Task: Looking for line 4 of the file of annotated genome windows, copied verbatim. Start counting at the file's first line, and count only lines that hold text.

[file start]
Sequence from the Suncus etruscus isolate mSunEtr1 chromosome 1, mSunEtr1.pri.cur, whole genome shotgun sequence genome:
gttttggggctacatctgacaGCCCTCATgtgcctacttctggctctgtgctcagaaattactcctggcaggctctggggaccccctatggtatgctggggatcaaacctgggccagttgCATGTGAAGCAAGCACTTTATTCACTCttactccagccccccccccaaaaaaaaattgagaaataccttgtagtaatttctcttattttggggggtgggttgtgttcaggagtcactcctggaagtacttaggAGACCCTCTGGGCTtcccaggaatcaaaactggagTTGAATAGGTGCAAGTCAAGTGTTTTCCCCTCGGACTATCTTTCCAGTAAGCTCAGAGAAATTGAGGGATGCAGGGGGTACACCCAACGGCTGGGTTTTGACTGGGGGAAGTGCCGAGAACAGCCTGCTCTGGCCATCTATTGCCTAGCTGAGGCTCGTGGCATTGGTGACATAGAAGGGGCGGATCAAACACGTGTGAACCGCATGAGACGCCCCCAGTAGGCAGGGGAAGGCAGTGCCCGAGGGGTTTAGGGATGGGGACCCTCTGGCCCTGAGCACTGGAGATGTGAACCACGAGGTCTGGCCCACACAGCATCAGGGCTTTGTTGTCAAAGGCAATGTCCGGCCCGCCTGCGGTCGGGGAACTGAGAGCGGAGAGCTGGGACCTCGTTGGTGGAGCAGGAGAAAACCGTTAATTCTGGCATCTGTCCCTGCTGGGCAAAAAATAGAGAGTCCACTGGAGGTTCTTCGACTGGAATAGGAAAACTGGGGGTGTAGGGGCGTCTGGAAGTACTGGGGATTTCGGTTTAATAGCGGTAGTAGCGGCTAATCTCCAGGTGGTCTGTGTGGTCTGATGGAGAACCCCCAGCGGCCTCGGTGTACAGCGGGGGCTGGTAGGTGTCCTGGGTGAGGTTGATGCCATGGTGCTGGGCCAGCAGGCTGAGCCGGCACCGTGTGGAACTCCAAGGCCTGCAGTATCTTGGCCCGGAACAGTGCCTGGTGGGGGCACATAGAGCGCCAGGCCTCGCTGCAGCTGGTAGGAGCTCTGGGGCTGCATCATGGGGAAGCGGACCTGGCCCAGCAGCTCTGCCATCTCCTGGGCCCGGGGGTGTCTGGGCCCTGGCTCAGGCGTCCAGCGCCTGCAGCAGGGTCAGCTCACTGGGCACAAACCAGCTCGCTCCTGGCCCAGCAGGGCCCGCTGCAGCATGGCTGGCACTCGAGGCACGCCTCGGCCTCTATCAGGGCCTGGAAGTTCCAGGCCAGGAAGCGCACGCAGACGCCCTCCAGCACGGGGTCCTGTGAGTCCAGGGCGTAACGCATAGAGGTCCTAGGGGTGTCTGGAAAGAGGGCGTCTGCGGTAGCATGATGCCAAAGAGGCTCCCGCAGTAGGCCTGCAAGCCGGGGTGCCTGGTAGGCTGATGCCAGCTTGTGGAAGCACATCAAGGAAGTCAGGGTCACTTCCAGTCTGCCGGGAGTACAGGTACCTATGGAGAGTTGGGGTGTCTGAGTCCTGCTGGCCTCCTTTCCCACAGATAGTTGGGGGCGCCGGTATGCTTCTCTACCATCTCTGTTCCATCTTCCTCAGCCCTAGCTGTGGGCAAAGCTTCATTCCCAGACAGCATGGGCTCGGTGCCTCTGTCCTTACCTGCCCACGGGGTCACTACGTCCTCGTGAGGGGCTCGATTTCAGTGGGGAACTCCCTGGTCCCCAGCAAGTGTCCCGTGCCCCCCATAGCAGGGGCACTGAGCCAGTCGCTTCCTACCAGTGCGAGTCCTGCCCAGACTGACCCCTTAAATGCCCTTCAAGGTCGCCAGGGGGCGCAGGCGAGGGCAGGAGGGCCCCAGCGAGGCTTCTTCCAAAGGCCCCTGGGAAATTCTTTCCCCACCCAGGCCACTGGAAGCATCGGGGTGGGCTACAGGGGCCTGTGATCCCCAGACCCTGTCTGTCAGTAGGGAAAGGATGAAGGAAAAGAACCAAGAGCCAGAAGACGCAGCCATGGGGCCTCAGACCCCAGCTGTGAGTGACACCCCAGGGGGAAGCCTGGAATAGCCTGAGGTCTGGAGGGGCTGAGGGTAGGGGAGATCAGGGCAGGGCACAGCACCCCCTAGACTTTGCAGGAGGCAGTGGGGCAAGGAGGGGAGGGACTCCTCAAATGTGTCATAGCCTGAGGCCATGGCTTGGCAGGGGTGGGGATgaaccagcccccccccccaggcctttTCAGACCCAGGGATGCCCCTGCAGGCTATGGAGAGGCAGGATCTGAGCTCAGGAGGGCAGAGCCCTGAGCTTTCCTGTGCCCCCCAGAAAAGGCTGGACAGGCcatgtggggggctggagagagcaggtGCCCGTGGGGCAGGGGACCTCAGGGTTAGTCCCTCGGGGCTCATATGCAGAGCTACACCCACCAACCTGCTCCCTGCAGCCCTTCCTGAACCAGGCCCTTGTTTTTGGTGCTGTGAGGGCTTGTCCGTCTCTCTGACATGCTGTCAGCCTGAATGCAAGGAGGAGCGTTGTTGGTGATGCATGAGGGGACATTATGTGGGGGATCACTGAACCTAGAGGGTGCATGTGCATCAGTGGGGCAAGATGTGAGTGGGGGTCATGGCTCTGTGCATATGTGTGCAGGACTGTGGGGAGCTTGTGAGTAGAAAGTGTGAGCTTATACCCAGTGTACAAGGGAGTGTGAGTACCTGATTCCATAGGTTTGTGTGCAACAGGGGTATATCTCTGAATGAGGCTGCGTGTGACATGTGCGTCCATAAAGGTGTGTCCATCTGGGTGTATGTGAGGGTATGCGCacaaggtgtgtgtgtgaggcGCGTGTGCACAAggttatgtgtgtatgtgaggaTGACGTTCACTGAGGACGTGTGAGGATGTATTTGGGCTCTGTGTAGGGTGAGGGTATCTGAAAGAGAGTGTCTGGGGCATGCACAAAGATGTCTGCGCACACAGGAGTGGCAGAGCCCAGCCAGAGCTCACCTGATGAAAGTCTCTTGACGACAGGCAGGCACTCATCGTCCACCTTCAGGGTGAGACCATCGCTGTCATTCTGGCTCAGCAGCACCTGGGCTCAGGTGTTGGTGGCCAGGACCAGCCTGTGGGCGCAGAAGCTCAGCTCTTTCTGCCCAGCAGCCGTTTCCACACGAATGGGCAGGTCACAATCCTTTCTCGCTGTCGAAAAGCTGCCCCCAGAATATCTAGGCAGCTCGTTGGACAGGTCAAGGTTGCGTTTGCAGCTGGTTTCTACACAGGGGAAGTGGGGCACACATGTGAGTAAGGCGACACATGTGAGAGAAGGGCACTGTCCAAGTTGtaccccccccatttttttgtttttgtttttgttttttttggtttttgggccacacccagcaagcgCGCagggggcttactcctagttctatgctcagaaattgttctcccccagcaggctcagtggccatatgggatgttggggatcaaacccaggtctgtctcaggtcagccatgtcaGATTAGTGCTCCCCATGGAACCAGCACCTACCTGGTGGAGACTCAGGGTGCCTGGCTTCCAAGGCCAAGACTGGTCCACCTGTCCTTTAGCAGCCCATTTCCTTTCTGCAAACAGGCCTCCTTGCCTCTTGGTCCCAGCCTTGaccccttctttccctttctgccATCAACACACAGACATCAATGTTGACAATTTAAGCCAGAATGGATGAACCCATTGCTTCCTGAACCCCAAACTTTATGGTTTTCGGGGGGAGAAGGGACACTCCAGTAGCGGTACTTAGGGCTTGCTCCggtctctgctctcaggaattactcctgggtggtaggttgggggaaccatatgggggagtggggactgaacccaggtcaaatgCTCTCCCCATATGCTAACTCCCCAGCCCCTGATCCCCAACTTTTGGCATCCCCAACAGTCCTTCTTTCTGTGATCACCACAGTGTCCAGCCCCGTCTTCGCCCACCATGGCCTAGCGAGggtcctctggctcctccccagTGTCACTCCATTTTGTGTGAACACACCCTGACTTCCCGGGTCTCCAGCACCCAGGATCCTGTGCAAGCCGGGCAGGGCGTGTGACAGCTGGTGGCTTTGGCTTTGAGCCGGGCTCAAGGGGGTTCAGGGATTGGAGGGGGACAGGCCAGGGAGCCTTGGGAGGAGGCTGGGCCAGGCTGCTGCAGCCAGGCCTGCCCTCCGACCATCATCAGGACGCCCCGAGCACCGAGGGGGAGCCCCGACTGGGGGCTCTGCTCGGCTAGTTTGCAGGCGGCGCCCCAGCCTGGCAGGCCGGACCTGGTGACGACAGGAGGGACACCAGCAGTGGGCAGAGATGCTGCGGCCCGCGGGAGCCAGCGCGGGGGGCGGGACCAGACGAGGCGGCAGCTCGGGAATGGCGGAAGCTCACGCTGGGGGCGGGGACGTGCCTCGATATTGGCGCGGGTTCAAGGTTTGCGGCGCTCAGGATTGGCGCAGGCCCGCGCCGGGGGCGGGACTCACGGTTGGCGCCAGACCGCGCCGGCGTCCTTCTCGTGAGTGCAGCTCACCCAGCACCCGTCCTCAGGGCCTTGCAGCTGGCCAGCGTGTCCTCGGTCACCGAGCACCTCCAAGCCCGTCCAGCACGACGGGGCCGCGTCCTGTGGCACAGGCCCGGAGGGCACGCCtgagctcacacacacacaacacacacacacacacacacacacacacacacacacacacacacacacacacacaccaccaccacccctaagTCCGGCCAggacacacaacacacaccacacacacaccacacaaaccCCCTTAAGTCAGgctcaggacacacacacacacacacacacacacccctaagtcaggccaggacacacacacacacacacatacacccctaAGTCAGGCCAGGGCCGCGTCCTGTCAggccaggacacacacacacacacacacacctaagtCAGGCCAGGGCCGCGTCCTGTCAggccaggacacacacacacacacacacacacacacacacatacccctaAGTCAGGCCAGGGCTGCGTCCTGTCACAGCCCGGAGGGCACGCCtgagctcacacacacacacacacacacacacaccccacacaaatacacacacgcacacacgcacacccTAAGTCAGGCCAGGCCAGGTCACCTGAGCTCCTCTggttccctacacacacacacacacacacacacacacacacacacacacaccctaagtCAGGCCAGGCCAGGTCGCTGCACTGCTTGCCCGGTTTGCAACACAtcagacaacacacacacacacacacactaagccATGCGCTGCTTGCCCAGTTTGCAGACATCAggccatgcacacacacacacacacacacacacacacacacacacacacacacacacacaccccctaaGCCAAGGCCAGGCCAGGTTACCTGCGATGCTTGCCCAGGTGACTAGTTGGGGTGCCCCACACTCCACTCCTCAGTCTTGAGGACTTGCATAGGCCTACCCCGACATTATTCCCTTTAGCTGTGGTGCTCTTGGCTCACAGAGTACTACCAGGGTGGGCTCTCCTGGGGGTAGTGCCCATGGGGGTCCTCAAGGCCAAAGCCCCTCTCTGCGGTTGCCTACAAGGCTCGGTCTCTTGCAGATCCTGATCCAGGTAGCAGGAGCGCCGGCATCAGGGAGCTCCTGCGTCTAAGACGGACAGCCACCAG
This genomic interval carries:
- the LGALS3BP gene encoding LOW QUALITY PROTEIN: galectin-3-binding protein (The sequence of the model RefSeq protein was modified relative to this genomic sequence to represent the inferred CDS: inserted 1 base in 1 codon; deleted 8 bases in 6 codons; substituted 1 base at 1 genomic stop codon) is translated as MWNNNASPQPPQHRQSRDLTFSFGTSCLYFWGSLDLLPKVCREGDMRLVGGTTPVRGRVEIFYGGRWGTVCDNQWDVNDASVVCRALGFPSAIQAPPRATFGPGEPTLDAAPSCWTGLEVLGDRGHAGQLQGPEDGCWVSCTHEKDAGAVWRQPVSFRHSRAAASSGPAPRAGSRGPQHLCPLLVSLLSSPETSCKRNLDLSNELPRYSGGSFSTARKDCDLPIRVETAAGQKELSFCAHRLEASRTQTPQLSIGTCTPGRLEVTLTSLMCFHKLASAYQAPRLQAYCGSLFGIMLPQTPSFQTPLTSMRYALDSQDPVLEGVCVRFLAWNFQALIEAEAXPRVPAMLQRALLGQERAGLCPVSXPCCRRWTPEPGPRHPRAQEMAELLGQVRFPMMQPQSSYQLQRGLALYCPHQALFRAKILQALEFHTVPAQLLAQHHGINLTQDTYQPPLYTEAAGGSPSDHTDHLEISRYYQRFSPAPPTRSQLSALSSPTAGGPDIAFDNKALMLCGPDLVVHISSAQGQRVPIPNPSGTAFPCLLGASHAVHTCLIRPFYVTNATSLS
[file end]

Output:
- the LGALS3BP gene encoding LOW QUALITY PROTEIN: galectin-3-binding protein (The sequence of the model RefSeq protein was modified relative to this genomic sequence to represent the inferred CDS: inserted 1 base in 1 codon; deleted 8 bases in 6 codons; substituted 1 base at 1 genomic stop codon) is translated as MWNNNASPQPPQHRQSRDLTFSFGTSCLYFWGSLDLLPKVCREGDMRLVGGTTPVRGRVEIFYGGRWGTVCDNQWDVNDASVVCRALGFPSAIQAPPRATFGPGEPTLDAAPSCWTGLEVLGDRGHAGQLQGPEDGCWVSCTHEKDAGAVWRQPVSFRHSRAAASSGPAPRAGSRGPQHLCPLLVSLLSSPETSCKRNLDLSNELPRYSGGSFSTARKDCDLPIRVETAAGQKELSFCAHRLEASRTQTPQLSIGTCTPGRLEVTLTSLMCFHKLASAYQAPRLQAYCGSLFGIMLPQTPSFQTPLTSMRYALDSQDPVLEGVCVRFLAWNFQALIEAEAXPRVPAMLQRALLGQERAGLCPVSXPCCRRWTPEPGPRHPRAQEMAELLGQVRFPMMQPQSSYQLQRGLALYCPHQALFRAKILQALEFHTVPAQLLAQHHGINLTQDTYQPPLYTEAAGGSPSDHTDHLEISRYYQRFSPAPPTRSQLSALSSPTAGGPDIAFDNKALMLCGPDLVVHISSAQGQRVPIPNPSGTAFPCLLGASHAVHTCLIRPFYVTNATSLS